Act 1, scene 2 Themes and Colors Key LitCharts assigns a color and icon to each theme in The Tempest, which you can use to track the themes throughout the work. When Gonzalo reminds the Boatswain to remember who is on the ship, the Boatswain insists that nature does not care that the ship holds a king and that, under such circumstances, his own authority must be respected:
This first word immediately transports the audience on to the deck of the ship, ready for adventure. This highlights to the audience the urgency of the situation, but also shows them that the Boatswain is not really scared by the circumstances.
This gives the audience a sense of relief and calms them, as they feel he is a capable sailor who can manage the ship successfully. Therefore, if the King was to drown it would be considered to be far more tragic than if it was an common person.
Where is the Master? This portrays the King in a negative way. The Boatswain repeatedly tells the passengers to return to the hold because their being on deck will endanger the ship.
At this point the audience can see the chain of hierarchy reversed and they witness a lowly boatswain being authoritative and taking charge of everyone, including the nobles on the ship. The Boatswain is making the point that in the eye of the storm, and symbolically before G-d, all men are equal.
This principle reverses the idea of the medieval chain of being. As mentioned earlier, during Shakespearian times, on land the King rules and governs and is the most important person. However, on a ship this is not the case.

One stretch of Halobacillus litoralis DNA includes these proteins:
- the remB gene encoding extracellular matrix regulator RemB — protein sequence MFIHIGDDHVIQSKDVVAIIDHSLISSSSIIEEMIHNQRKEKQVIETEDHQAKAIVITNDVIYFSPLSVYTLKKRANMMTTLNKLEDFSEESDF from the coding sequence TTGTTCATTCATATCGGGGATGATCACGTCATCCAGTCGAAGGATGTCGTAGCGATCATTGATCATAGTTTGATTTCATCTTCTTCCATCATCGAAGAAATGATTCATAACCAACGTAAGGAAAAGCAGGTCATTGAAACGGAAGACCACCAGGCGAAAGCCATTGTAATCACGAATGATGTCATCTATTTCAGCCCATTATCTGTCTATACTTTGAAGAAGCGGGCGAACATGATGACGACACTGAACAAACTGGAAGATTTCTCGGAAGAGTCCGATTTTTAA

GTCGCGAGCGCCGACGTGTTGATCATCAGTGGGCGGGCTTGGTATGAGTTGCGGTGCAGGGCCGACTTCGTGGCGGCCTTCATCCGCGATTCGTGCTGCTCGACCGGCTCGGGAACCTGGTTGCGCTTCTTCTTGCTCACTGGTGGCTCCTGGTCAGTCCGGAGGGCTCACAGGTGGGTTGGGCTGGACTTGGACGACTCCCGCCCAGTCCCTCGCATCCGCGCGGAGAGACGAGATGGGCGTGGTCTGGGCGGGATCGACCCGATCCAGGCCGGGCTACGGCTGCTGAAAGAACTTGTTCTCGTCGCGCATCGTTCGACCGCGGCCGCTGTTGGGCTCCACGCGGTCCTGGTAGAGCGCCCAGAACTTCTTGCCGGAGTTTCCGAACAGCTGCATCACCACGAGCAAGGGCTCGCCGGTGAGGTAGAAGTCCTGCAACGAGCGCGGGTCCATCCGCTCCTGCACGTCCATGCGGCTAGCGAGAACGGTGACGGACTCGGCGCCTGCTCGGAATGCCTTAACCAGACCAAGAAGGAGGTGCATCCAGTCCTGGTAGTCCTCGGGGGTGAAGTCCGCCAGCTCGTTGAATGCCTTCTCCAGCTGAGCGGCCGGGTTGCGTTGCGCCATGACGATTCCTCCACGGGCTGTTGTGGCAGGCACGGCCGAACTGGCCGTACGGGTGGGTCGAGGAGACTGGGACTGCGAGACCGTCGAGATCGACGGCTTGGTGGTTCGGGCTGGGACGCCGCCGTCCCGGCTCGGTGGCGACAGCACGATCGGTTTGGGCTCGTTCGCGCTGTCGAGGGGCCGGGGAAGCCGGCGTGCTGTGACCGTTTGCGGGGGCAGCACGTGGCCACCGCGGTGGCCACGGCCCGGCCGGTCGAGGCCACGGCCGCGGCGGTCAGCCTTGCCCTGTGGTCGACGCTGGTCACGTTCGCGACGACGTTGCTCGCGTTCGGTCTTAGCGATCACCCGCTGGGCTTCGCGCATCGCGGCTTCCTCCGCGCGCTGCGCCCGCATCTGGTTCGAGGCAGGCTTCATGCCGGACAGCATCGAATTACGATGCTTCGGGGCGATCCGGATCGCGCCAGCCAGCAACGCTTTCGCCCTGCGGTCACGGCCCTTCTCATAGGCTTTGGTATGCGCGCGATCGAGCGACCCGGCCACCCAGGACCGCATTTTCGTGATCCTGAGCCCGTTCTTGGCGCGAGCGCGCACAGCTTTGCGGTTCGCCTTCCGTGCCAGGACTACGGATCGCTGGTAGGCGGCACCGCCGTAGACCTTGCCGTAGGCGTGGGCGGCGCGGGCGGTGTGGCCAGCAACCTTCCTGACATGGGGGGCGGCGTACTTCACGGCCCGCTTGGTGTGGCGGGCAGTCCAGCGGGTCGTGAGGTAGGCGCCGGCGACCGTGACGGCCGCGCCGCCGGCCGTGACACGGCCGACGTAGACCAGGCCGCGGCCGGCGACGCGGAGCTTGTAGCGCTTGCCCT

No one on the ship has power and everyone is seen as equals.
This reversal of the medieval chain can be seen again when Prospero assumes authority on the island, where he rules with ruthless passion. The question of divine right is questioned as Propero has taken the island from Caliban, whose mother used to rule it, and therefore, should now have been governed by Caliban.
Both men use caustic and pejorative language that would appear to the audience to be unjust. The Boatswain is after all, only doing his job and trying to save the ship and the people on board. However, Sebastian and Antonio see it as their right to speak to the lowly shipman in this manner.
They see him s inferior to them. It prepares the audience for the fact that there will be a play that examines the rights and wrongs of empire. At the time of the play the country has just been taken over by James who is a catholic.
England, as a protestant country, is insecure at having a catholic ruler. Act 1 scene 1 definitely catches the attention of the audience through a strong use of colonialism, stage direction and costume.
It will have them on the edge of their seats, anticipating what is going to happen next.The Tempest Act 1 Scene 1. 1 January William Shakespeare; It is clear that Shakespeare was eager to set the scene and plant the audience in the world of the play with the opening word “Boatswain”.
This first word immediately transports the audience on to the deck of the ship, ready for adventure. With the master’s second remark the.
Nov 27, · This analysis of Act 1 Scene 1 includes links to discovery, evidence, techniques and discussion of themes. Need help with Act 1, scene 1 in William Shakespeare's The Tempest? Check out our revolutionary side-by-side summary and analysis.
10Do you not hear him? You mar our labor. Keep your cabins. You do assist the storm. He’s busy, can’t you hear him giving orders? You’re getting in the way of our work. Stay in your cabins.
Summary The Tempest opens in the midst of a fierce storm. The location is a ship at sea, with a royal party on board. As the sailors fight to save the ship, sev.